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Brookings Papers on Education Policy 2005.1 (2005) 47-87

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Can the Federal Government Improve Education Research?


Recent dissatisfaction with public education in the United States has been matched by dismay with the current state of education research. A common complaint is that education research is good at description and hypothesis generation but not at answering causal questions about the effects of education policies on student outcomes.1 In this vein, many policymakers have expressed frustration that, as Ellen Condliffe Lagemann has noted, "education research has not yielded dramatic improvements in practice of the kind one can point to in medicine."2 Such dissatisfaction has contributed to a number of recent federal policy changes intended to improve the quality of research in education, including the creation of a new Institute of Education Sciences (IES) to support increased experimentation within education and an emphasis on the use of teaching methods supported by "scientifically-based research" in the 2001 No Child Left Behind Act (NCLB).

In this paper we consider the possible effects of these recent changes on the state of education research. We focus on what might be termed program or policy evaluation—research that aims to support causal inferences about the efficacy of specific educational programs or policies. Examples include studies that examine whether smaller class size improves student achievement, whether a particular reading curriculum leads to increased reading comprehension, and whether "pull-out" programs are more effective than "push-in" programs for students with learning disabilities. It is important to note that a great deal of research in education does not aim to answer these types of questions but rather [End Page 47] addresses the processes underlying teaching and learning or human development more generally. Although obviously this "basic" research can provide insights that directly benefit the development of more effective curriculum and pedagogy, our interest here is on the type of evaluation research designed to inform larger policy decisions relevant to education reform (though for convenience we sometimes refer generically to "education research").3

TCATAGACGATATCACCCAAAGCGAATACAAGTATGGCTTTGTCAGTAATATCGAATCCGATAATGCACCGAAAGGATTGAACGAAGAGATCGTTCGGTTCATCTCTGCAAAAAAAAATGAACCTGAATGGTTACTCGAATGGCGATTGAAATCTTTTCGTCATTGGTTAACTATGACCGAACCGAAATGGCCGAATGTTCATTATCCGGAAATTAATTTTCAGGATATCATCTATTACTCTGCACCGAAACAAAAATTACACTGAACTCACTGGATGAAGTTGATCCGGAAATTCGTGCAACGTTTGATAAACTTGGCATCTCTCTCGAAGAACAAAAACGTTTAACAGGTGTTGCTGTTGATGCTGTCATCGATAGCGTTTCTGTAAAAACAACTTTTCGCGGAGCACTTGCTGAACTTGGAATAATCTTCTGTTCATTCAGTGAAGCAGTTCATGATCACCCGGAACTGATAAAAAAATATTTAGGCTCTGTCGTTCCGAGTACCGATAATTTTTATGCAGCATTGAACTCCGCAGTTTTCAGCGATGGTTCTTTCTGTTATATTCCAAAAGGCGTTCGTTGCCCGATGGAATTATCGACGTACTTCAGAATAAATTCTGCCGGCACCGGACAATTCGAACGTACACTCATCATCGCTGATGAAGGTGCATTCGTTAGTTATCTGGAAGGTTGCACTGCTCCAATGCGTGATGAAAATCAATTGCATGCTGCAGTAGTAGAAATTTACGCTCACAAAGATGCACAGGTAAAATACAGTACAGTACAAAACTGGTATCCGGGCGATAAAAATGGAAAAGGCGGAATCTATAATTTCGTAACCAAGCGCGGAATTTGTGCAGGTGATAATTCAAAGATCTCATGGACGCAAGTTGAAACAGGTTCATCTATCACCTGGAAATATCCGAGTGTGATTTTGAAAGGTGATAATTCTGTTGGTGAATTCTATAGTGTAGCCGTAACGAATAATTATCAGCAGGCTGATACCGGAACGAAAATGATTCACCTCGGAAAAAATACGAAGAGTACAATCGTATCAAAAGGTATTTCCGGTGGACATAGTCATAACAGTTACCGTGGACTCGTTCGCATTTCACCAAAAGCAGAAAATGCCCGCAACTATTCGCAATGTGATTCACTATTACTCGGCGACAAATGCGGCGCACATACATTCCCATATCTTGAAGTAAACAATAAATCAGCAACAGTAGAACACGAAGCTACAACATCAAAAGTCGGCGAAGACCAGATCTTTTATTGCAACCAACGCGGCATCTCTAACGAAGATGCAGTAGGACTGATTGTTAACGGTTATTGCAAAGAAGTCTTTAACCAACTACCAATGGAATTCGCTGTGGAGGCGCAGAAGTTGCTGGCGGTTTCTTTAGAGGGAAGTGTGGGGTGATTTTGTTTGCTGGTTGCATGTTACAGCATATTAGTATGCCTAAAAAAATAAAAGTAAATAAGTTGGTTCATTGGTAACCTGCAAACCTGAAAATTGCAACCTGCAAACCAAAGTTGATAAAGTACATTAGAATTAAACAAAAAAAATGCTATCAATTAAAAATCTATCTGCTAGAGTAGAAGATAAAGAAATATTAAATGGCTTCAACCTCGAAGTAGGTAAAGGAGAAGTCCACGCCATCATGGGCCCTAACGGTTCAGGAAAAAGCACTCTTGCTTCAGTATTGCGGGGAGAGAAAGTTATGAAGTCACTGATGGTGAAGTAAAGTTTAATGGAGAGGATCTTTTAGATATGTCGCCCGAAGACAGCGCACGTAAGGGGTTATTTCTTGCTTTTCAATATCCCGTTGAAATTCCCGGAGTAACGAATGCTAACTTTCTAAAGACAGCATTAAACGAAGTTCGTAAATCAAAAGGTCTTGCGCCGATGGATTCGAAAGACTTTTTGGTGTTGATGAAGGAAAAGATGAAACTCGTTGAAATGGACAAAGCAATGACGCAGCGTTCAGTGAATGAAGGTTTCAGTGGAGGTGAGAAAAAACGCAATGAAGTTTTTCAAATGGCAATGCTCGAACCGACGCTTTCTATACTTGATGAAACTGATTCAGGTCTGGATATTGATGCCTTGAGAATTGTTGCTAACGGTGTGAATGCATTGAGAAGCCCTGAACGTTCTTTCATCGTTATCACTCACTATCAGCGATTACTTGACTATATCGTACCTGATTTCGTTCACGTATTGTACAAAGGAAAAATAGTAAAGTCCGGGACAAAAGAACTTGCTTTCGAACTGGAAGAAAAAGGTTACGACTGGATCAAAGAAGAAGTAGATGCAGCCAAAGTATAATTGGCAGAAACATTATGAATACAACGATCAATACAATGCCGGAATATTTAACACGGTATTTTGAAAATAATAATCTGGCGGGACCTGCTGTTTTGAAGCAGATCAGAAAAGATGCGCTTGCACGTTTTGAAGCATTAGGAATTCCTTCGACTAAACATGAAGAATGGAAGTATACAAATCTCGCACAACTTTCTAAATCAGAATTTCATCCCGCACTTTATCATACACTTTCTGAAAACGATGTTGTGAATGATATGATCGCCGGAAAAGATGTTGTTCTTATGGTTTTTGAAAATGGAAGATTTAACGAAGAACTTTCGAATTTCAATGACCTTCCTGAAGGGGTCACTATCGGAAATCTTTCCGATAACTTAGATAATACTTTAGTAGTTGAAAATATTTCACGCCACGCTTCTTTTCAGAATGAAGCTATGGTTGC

Understanding how recent policy changes may affect the state of education policy research and, ultimately, education practice requires some consideration of why the quality of past research has, on average, been so poor.4 Over the past several years, growing attention has been devoted to the question of why randomized field trials, considered the gold standard for causal inference in medical research and most of the social sciences, are not used more often in education. Candidate explanations include the practical and political difficulties associated with launching experiments in education and problems confronting the federal agencies that support education research.5 Left unanswered are several additional questions that are relevant in considering the effects of recent policy changes on education research. Why is the average quality of nonexperimental evaluation research in education so low? Why is much of the education evaluation work that is supported by private foundations and other nongovernmental sources of such low quality? More generally, why has "good" evidence from randomized experiments (or credible natural or quasi experiments) not driven out "bad" evidence over time?

In what follows, we suggest that the supply of high-quality education policy research is limited because the demand for it is limited. The supply of high-quality research is likely to be greatest in markets in which there is significant demand for the end product itself and good research can be distinguished from bad. Neither of these conditions currently seems to hold with much force in education because of "market failure" in the markets for both educational outcomes and education research.

In the past, there has been little demand for educational outcomes—specifically, academic achievement—among parents, educators, and policymakers. Possible explanations for this state of affairs include the difficulty parents have in determining the value added of their child's school, parental preferences for nonacademic as well as academic outcomes from schools, and a traditional lack of accountability within the public schools, which reduces the incentives facing educators to demand high achievement from their students. Insofar...


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pp. 47-87
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Archived 2007
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